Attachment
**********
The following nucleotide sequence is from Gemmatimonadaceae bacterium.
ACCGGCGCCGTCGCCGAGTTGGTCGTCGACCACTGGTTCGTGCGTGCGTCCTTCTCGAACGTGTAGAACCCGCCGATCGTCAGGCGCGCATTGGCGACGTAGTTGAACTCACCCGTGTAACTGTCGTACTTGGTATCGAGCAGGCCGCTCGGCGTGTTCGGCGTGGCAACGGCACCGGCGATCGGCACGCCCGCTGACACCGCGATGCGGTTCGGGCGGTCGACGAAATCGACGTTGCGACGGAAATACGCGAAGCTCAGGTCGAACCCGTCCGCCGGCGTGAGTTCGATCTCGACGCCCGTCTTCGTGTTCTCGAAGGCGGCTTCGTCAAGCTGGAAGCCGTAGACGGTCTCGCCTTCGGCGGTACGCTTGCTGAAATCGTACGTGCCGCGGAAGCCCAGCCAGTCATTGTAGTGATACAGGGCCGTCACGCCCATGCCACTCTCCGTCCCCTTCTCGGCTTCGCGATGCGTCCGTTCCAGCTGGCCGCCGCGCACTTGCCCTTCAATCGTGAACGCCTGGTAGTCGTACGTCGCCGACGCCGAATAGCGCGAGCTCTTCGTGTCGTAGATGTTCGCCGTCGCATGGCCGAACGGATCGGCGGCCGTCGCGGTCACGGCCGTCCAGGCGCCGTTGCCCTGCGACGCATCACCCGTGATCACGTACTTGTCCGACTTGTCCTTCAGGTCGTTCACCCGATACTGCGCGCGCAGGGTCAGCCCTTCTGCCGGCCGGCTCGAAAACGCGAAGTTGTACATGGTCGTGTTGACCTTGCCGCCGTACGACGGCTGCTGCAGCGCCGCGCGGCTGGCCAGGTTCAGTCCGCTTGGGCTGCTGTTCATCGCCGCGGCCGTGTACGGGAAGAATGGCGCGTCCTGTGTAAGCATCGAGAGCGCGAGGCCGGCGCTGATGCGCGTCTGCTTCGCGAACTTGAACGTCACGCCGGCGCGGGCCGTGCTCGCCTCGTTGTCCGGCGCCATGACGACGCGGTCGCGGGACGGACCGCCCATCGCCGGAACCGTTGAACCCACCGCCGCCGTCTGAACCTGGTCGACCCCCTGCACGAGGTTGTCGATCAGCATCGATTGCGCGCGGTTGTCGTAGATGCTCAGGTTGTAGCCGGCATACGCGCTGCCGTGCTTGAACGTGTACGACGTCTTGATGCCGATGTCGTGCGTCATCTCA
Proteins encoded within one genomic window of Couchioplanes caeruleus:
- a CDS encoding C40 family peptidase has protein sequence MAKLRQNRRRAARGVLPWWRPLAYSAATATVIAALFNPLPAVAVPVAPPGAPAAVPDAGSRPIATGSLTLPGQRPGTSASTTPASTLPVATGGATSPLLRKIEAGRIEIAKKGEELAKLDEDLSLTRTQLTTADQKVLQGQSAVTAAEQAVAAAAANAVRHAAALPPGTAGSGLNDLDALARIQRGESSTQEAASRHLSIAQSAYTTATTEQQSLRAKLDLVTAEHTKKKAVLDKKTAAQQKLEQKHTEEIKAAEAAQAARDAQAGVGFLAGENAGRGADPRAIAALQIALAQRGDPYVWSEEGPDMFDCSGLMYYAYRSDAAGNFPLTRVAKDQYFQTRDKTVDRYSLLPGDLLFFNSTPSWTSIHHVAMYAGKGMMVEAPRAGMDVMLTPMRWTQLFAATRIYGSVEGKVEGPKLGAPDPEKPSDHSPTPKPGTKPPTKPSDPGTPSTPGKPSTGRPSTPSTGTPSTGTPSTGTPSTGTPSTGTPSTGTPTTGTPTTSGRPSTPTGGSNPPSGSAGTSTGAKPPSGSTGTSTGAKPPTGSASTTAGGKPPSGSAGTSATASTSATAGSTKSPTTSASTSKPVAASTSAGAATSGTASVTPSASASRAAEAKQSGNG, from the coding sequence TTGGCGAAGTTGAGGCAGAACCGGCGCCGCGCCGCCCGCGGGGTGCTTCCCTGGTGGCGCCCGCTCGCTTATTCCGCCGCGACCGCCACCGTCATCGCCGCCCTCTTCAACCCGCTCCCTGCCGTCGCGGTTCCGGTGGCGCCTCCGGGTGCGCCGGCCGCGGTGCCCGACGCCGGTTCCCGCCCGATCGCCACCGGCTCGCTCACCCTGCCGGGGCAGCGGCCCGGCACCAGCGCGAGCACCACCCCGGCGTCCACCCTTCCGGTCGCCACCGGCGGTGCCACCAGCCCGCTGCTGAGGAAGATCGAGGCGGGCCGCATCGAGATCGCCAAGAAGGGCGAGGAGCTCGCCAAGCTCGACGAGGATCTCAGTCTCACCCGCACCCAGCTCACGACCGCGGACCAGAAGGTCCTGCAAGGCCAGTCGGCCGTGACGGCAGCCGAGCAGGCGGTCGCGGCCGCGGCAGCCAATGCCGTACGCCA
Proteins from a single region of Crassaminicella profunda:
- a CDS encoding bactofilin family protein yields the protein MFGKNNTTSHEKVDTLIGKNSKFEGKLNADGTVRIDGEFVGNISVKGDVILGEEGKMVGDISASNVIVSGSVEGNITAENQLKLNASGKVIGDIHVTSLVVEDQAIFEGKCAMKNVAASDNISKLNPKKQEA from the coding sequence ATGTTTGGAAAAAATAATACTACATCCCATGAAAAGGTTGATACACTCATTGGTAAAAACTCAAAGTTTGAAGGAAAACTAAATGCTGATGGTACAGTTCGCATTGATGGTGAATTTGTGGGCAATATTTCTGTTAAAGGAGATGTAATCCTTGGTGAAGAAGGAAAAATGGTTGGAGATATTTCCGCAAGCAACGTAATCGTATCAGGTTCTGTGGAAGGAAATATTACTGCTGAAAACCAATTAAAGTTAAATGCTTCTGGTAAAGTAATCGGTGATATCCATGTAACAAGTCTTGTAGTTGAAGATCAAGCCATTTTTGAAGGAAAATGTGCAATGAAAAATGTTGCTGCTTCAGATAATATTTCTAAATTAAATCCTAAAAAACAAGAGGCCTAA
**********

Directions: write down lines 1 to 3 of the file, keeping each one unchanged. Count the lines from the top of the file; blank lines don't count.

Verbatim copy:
The following nucleotide sequence is from Gemmatimonadaceae bacterium.
ACCGGCGCCGTCGCCGAGTTGGTCGTCGACCACTGGTTCGTGCGTGCGTCCTTCTCGAACGTGTAGAACCCGCCGATCGTCAGGCGCGCATTGGCGACGTAGTTGAACTCACCCGTGTAACTGTCGTACTTGGTATCGAGCAGGCCGCTCGGCGTGTTCGGCGTGGCAACGGCACCGGCGATCGGCACGCCCGCTGACACCGCGATGCGGTTCGGGCGGTCGACGAAATCGACGTTGCGACGGAAATACGCGAAGCTCAGGTCGAACCCGTCCGCCGGCGTGAGTTCGATCTCGACGCCCGTCTTCGTGTTCTCGAAGGCGGCTTCGTCAAGCTGGAAGCCGTAGACGGTCTCGCCTTCGGCGGTACGCTTGCTGAAATCGTACGTGCCGCGGAAGCCCAGCCAGTCATTGTAGTGATACAGGGCCGTCACGCCCATGCCACTCTCCGTCCCCTTCTCGGCTTCGCGATGCGTCCGTTCCAGCTGGCCGCCGCGCACTTGCCCTTCAATCGTGAACGCCTGGTAGTCGTACGTCGCCGACGCCGAATAGCGCGAGCTCTTCGTGTCGTAGATGTTCGCCGTCGCATGGCCGAACGGATCGGCGGCCGTCGCGGTCACGGCCGTCCAGGCGCCGTTGCCCTGCGACGCATCACCCGTGATCACGTACTTGTCCGACTTGTCCTTCAGGTCGTTCACCCGATACTGCGCGCGCAGGGTCAGCCCTTCTGCCGGCCGGCTCGAAAACGCGAAGTTGTACATGGTCGTGTTGACCTTGCCGCCGTACGACGGCTGCTGCAGCGCCGCGCGGCTGGCCAGGTTCAGTCCGCTTGGGCTGCTGTTCATCGCCGCGGCCGTGTACGGGAAGAATGGCGCGTCCTGTGTAAGCATCGAGAGCGCGAGGCCGGCGCTGATGCGCGTCTGCTTCGCGAACTTGAACGTCACGCCGGCGCGGGCCGTGCTCGCCTCGTTGTCCGGCGCCATGACGACGCGGTCGCGGGACGGACCGCCCATCGCCGGAACCGTTGAACCCACCGCCGCCGTCTGAACCTGGTCGACCCCCTGCACGAGGTTGTCGATCAGCATCGATTGCGCGCGGTTGTCGTAGATGCTCAGGTTGTAGCCGGCATACGCGCTGCCGTGCTTGAACGTGTACGACGTCTTGATGCCGATGTCGTGCGTCATCTCA
Proteins encoded within one genomic window of Couchioplanes caeruleus: